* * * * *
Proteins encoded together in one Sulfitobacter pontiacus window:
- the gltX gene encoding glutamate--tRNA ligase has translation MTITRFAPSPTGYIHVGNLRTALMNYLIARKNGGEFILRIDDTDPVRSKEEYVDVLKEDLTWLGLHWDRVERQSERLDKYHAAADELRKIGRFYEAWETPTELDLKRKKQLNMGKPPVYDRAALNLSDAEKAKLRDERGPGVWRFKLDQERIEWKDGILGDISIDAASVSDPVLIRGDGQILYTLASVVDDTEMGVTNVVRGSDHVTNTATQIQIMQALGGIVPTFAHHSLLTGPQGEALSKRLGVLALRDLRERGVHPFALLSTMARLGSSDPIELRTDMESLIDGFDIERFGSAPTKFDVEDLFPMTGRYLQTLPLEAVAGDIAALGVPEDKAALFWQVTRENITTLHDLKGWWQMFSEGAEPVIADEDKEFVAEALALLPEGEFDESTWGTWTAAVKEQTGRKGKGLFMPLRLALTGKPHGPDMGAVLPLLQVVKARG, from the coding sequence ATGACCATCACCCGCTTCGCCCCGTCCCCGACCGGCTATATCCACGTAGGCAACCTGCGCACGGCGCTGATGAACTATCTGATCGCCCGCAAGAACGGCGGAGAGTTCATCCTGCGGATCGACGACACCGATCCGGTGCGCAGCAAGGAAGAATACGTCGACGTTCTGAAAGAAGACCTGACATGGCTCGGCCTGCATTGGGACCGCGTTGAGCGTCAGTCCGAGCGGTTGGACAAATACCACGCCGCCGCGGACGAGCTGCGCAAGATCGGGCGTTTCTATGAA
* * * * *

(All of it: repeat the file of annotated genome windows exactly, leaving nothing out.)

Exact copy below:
Proteins encoded together in one Sulfitobacter pontiacus window:
- the gltX gene encoding glutamate--tRNA ligase has translation MTITRFAPSPTGYIHVGNLRTALMNYLIARKNGGEFILRIDDTDPVRSKEEYVDVLKEDLTWLGLHWDRVERQSERLDKYHAAADELRKIGRFYEAWETPTELDLKRKKQLNMGKPPVYDRAALNLSDAEKAKLRDERGPGVWRFKLDQERIEWKDGILGDISIDAASVSDPVLIRGDGQILYTLASVVDDTEMGVTNVVRGSDHVTNTATQIQIMQALGGIVPTFAHHSLLTGPQGEALSKRLGVLALRDLRERGVHPFALLSTMARLGSSDPIELRTDMESLIDGFDIERFGSAPTKFDVEDLFPMTGRYLQTLPLEAVAGDIAALGVPEDKAALFWQVTRENITTLHDLKGWWQMFSEGAEPVIADEDKEFVAEALALLPEGEFDESTWGTWTAAVKEQTGRKGKGLFMPLRLALTGKPHGPDMGAVLPLLQVVKARG, from the coding sequence ATGACCATCACCCGCTTCGCCCCGTCCCCGACCGGCTATATCCACGTAGGCAACCTGCGCACGGCGCTGATGAACTATCTGATCGCCCGCAAGAACGGCGGAGAGTTCATCCTGCGGATCGACGACACCGATCCGGTGCGCAGCAAGGAAGAATACGTCGACGTTCTGAAAGAAGACCTGACATGGCTCGGCCTGCATTGGGACCGCGTTGAGCGTCAGTCCGAGCGGTTGGACAAATACCACGCCGCCGCGGACGAGCTGCGCAAGATCGGGCGTTTCTATGAA